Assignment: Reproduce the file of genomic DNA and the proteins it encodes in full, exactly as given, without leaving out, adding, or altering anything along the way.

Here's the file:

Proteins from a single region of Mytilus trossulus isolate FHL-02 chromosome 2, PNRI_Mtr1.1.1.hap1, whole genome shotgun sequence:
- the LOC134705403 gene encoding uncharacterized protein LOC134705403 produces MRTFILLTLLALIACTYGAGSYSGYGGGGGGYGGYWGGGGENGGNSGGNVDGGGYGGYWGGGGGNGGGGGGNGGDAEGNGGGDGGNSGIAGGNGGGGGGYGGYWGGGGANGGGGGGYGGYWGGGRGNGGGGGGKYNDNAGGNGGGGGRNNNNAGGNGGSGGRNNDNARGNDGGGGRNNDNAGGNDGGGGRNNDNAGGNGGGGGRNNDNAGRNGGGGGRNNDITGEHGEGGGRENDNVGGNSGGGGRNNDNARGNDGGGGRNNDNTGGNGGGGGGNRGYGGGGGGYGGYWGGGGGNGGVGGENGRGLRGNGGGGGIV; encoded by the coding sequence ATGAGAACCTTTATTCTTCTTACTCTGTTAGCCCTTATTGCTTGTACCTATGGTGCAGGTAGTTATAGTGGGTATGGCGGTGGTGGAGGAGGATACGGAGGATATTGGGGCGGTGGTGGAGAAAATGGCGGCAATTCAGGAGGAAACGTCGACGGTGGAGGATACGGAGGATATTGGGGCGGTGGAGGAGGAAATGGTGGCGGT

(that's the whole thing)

Proteins from a single region of Mytilus trossulus isolate FHL-02 chromosome 2, PNRI_Mtr1.1.1.hap1, whole genome shotgun sequence:
- the LOC134705403 gene encoding uncharacterized protein LOC134705403 produces MRTFILLTLLALIACTYGAGSYSGYGGGGGGYGGYWGGGGENGGNSGGNVDGGGYGGYWGGGGGNGGGGGGNGGDAEGNGGGDGGNSGIAGGNGGGGGGYGGYWGGGGANGGGGGGYGGYWGGGRGNGGGGGGKYNDNAGGNGGGGGRNNNNAGGNGGSGGRNNDNARGNDGGGGRNNDNAGGNDGGGGRNNDNAGGNGGGGGRNNDNAGRNGGGGGRNNDITGEHGEGGGRENDNVGGNSGGGGRNNDNARGNDGGGGRNNDNTGGNGGGGGGNRGYGGGGGGYGGYWGGGGGNGGVGGENGRGLRGNGGGGGIV; encoded by the coding sequence ATGAGAACCTTTATTCTTCTTACTCTGTTAGCCCTTATTGCTTGTACCTATGGTGCAGGTAGTTATAGTGGGTATGGCGGTGGTGGAGGAGGATACGGAGGATATTGGGGCGGTGGTGGAGAAAATGGCGGCAATTCAGGAGGAAACGTCGACGGTGGAGGATACGGAGGATATTGGGGCGGTGGAGGAGGAAATGGTGGCGGT